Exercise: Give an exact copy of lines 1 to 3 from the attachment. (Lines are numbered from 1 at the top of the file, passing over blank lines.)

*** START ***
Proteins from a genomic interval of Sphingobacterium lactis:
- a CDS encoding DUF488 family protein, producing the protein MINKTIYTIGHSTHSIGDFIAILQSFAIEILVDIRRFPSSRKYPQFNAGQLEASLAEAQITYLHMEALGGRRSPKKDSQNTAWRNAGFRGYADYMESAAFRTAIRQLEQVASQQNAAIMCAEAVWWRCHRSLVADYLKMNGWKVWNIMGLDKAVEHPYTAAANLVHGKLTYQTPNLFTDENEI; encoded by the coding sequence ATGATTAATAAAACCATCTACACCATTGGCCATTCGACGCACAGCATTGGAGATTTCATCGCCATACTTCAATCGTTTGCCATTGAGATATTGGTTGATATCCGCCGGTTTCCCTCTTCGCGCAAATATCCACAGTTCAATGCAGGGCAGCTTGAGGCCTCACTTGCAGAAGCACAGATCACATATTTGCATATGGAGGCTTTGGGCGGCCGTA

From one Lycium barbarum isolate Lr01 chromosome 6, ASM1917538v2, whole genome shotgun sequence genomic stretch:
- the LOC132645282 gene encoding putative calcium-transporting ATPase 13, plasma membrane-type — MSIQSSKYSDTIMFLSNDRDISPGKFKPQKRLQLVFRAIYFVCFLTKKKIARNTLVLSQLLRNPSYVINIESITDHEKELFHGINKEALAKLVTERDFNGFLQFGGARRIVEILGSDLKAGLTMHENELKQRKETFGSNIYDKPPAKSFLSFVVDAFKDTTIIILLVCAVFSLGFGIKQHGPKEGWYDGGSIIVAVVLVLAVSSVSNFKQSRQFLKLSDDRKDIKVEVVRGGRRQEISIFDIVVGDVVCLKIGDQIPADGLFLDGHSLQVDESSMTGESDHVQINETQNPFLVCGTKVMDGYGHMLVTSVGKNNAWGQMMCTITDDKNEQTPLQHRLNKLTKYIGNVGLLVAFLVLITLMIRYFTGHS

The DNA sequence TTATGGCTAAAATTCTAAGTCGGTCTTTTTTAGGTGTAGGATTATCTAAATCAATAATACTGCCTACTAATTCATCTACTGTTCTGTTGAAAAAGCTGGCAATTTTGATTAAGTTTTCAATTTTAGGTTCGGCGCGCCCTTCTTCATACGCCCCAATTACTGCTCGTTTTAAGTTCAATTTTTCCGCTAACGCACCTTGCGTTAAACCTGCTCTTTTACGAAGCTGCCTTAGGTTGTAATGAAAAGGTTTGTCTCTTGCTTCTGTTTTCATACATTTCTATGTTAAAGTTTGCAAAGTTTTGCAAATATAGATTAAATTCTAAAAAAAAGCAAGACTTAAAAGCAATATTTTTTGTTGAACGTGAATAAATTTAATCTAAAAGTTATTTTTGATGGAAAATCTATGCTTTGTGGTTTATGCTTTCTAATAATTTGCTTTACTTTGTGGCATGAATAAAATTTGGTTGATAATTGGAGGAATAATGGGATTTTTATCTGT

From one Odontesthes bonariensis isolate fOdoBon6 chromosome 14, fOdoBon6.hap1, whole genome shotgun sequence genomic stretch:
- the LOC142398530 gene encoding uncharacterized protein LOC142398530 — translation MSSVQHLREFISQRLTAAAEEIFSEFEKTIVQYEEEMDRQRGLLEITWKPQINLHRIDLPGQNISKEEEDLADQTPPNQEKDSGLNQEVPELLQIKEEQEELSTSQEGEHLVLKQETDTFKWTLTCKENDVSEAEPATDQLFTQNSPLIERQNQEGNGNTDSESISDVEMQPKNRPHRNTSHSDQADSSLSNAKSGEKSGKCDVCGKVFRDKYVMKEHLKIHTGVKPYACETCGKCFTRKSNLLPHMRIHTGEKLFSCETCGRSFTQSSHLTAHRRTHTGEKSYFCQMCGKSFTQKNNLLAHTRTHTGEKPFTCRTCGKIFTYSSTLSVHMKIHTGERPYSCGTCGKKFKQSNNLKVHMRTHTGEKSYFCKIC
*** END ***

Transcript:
Proteins from a genomic interval of Sphingobacterium lactis:
- a CDS encoding DUF488 family protein, producing the protein MINKTIYTIGHSTHSIGDFIAILQSFAIEILVDIRRFPSSRKYPQFNAGQLEASLAEAQITYLHMEALGGRRSPKKDSQNTAWRNAGFRGYADYMESAAFRTAIRQLEQVASQQNAAIMCAEAVWWRCHRSLVADYLKMNGWKVWNIMGLDKAVEHPYTAAANLVHGKLTYQTPNLFTDENEI; encoded by the coding sequence ATGATTAATAAAACCATCTACACCATTGGCCATTCGACGCACAGCATTGGAGATTTCATCGCCATACTTCAATCGTTTGCCATTGAGATATTGGTTGATATCCGCCGGTTTCCCTCTTCGCGCAAATATCCACAGTTCAATGCAGGGCAGCTTGAGGCCTCACTTGCAGAAGCACAGATCACATATTTGCATATGGAGGCTTTGGGCGGCCGTA

From one Lycium barbarum isolate Lr01 chromosome 6, ASM1917538v2, whole genome shotgun sequence genomic stretch: